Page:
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John Huston
Humphrey Bogart, Mary Astor, Peter Lorre, Sydney Greenstreet
Writing Credits:
John Huston (screenplay), Dashiell Hammett (novel)

A gallery of high-living lowlifes will stop at nothing to get their sweaty hands on a jewel-encrusted falcon. Detective Sam Spade (Humphrey Bogart) wants to find out why--and who'll take the fall for his partner's murder.

Not Rated

Aspect Ratio: 1.37:1
English Monaural
German Monaural
Spanish Monaural
Portuguese Monaural
Brazilian Portuguese
Supplements Subtitles:

Runtime: 100 min.
Price: $19.98
Release Date: 10/5/2010

• Audio Commentary with Biographer Eric Lax
• “Warner Night At the Movies”
• “The Maltese Falcon: One Magnificent Bird” Documentary
• “Becoming Attractions: The Trailers of Humphrey Bogart” Feature
• “Breakdowns of 1941” Blooper Reel
• Makeup Tests
• 3 Radio Show Adaptations
• Trailers


Panasonic TC-P60VT60 60-Inch 1080p 600Hz 3D Smart Plasma HDTV; Sony STR-DG1200 7.1 Channel Receiver; Panasonic DMP-BD60K Blu-Ray Player using HDMI outputs; Michael Green Revolution Cinema 6i Speakers (all five); Kenwood 1050SW 150-watt Subwoofer.


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The Maltese Falcon [Blu-Ray] (1941)

Reviewed by Colin Jacobson (March 6, 2014)

At 23rd on the AFI’s list of the top 100 films - or 31st on the chart’s 2007 update - 1941’s The Maltese Falcon ranks as its second-highest rated film noir after 1974’s Chinatown at #19/21. Actually, the AFI chart includes only a few flicks in that genre, so Falcon doesn’t have much competition there.

I checked out the original DVD of Falcon simply to review it for our AFI 100 page. I first saw Falcon back in college, and it didn’t do much for me at all. I don’t know what my problem was back then, because on subsequent viewings, I’ve realized how off base I was. Contrary to my teenaged opinion, Falcon provides a tight and intriguing mystery drama.

The film starts with a text introduction to a priceless object called the Maltese Falcon. We learn that it went missing many years ago, but clearly many folks still crave that ultra-valuable token.

We jump to then-contemporary San Francisco and meet private detective Sam Spade (Humphrey Bogart). A client named Miss Wonderly (Mary Astor) entreats Spade to find her sister Corinne, who has allegedly has become involved with a shady character named Floyd Thursby. Spade’s partner Miles Archer (Jerome Cowan) takes a shine to Miss Wonderly, so he agrees to tail Thursby and talk some sense into him.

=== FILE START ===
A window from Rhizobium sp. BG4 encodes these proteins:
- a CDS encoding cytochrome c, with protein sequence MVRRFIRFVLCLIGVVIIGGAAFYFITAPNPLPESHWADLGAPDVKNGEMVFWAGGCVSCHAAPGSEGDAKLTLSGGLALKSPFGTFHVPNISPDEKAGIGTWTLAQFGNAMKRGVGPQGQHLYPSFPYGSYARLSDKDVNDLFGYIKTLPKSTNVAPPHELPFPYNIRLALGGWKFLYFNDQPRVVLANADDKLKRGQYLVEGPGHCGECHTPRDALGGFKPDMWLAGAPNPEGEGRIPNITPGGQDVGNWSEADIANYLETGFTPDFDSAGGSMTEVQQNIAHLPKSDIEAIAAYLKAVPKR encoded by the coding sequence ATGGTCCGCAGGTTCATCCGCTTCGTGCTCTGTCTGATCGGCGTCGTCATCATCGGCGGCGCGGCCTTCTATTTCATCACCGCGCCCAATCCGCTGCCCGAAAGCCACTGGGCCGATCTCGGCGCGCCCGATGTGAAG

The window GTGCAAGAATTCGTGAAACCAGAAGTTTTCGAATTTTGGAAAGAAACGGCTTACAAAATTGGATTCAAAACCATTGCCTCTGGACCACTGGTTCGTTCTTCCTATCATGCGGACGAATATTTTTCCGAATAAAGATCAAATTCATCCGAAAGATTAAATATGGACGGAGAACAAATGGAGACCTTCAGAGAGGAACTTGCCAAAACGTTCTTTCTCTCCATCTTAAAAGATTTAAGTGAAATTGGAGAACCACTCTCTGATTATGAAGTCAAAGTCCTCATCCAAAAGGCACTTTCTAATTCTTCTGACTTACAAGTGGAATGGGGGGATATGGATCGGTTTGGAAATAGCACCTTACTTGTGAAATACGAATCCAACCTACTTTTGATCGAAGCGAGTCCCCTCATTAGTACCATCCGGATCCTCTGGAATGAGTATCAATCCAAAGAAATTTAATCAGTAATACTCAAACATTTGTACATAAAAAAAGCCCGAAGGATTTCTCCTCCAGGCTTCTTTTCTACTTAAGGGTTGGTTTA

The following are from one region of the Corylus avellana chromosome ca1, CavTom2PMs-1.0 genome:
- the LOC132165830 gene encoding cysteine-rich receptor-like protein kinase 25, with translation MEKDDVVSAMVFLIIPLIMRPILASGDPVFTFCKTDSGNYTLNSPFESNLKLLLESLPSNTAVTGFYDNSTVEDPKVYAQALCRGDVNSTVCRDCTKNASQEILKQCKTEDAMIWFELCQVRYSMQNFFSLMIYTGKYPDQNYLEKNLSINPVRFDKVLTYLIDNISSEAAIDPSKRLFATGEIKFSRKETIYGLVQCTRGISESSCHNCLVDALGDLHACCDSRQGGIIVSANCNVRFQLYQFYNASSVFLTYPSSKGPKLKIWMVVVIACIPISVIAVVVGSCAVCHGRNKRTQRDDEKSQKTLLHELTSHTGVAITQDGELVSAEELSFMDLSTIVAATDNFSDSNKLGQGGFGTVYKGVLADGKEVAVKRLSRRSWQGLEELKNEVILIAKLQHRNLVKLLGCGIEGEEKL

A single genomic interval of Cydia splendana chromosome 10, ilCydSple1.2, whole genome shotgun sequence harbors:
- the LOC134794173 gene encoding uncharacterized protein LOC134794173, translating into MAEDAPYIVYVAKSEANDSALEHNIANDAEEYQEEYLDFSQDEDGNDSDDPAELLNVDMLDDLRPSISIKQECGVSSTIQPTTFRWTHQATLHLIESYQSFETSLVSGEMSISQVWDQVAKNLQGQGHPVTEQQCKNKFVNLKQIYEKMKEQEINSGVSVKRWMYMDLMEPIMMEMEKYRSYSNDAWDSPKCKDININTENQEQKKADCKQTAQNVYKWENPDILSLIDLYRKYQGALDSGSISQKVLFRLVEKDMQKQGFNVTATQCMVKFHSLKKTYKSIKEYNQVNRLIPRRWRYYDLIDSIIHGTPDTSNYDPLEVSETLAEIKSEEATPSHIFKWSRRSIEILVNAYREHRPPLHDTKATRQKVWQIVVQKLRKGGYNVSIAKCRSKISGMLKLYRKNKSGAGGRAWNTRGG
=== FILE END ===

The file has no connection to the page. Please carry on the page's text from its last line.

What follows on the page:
Unfortunately, this doesn’t work out well for either party. While on the case, someone shoots Archer, and Thursby turns up dead as well. Various authorities and others accuse Spade, so he works to get to the bottom of the events. Wonderly confesses that her real name is Brigid O’Shaughnessy and she slowly reveals the truth behind the matter, but she deliberately takes her time in that regard.

Spade and Brigid seem to fall for each other, but the story revolves around the pursuit of the Falcon. Brigid indicates she knows where it is, and others – primarily Joel Cairo (Peter Lorre) and Kasper Gutman (Sydney Greenstreet) – enter the attempts to land the object as well. The tale involves the whole batch of them as the truth slowly unfolds.

A rather cynical film, Falcon’s hard-bitten tone comes naturally and doesn’t feel like coldness just for its own sake. Spade seems distinctly rough and bitter, though in an interesting twist, he’s the only one who displays any genuine emotion during the film. He clearly falls hard for Brigid, who may or may not return his affections. She remains a distinctly slippery character throughout the movie. Does she care for Sam or does she simply use him for her own gain?

We never really get a hold on that, though I lean toward the latter interpretation. Most of the conflicts in Falcon occur due to her machinations, and she doesn’t really seem to care about anyone but herself. Granted, the males also come across as quite self-concerned and mercenary, but at least they appear upfront about it. Brigid’s deceit and dishonesty make her the film’s most treacherous character.

Brigid is also probably the weakest link in regard to its actors. Astor does a decent job in the part but she feels somewhat drab at times, which makes it somewhat hard to see why Spade becomes so nuts about her. She’s not that attractive, and she lacks a lot of personality to allow her to appear more enticing.

The various male actors do much better. Bogart grounds the piece nicely and seems appropriately tough and convincing. Lorre appears typically sniveling and shady, while Greenstreet makes Gutman a surprisingly engaging character. “The Fat Man” features a bounce and lightness that offer an interesting twist on a role that could have been little more than a typical movie heavy. However, when necessary, Greenstreet lends the part the genuine malice. It’s a great turn among many fine portrayals.